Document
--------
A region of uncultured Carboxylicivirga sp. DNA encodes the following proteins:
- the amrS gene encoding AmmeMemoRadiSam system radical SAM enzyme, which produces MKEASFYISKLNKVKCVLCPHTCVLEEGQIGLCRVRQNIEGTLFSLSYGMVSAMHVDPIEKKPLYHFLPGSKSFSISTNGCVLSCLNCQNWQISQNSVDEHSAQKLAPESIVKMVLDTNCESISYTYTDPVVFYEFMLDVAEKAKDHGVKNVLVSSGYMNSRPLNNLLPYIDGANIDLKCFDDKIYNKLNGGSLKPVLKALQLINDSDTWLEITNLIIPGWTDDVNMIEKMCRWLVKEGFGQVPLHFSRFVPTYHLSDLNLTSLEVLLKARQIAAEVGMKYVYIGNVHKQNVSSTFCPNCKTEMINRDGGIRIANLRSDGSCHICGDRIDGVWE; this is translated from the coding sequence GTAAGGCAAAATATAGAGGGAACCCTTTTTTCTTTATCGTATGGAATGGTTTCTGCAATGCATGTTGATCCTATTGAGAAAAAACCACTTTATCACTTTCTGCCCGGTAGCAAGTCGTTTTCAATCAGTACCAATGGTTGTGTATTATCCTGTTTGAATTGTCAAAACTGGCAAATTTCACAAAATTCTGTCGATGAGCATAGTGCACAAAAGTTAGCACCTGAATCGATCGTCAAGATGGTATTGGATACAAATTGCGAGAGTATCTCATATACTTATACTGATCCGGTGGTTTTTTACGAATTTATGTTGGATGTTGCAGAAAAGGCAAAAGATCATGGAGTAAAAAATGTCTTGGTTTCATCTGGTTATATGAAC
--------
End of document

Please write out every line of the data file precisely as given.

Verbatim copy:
A region of uncultured Carboxylicivirga sp. DNA encodes the following proteins:
- the amrS gene encoding AmmeMemoRadiSam system radical SAM enzyme, which produces MKEASFYISKLNKVKCVLCPHTCVLEEGQIGLCRVRQNIEGTLFSLSYGMVSAMHVDPIEKKPLYHFLPGSKSFSISTNGCVLSCLNCQNWQISQNSVDEHSAQKLAPESIVKMVLDTNCESISYTYTDPVVFYEFMLDVAEKAKDHGVKNVLVSSGYMNSRPLNNLLPYIDGANIDLKCFDDKIYNKLNGGSLKPVLKALQLINDSDTWLEITNLIIPGWTDDVNMIEKMCRWLVKEGFGQVPLHFSRFVPTYHLSDLNLTSLEVLLKARQIAAEVGMKYVYIGNVHKQNVSSTFCPNCKTEMINRDGGIRIANLRSDGSCHICGDRIDGVWE; this is translated from the coding sequence GTAAGGCAAAATATAGAGGGAACCCTTTTTTCTTTATCGTATGGAATGGTTTCTGCAATGCATGTTGATCCTATTGAGAAAAAACCACTTTATCACTTTCTGCCCGGTAGCAAGTCGTTTTCAATCAGTACCAATGGTTGTGTATTATCCTGTTTGAATTGTCAAAACTGGCAAATTTCACAAAATTCTGTCGATGAGCATAGTGCACAAAAGTTAGCACCTGAATCGATCGTCAAGATGGTATTGGATACAAATTGCGAGAGTATCTCATATACTTATACTGATCCGGTGGTTTTTTACGAATTTATGTTGGATGTTGCAGAAAAGGCAAAAGATCATGGAGTAAAAAATGTCTTGGTTTCATCTGGTTATATGAAC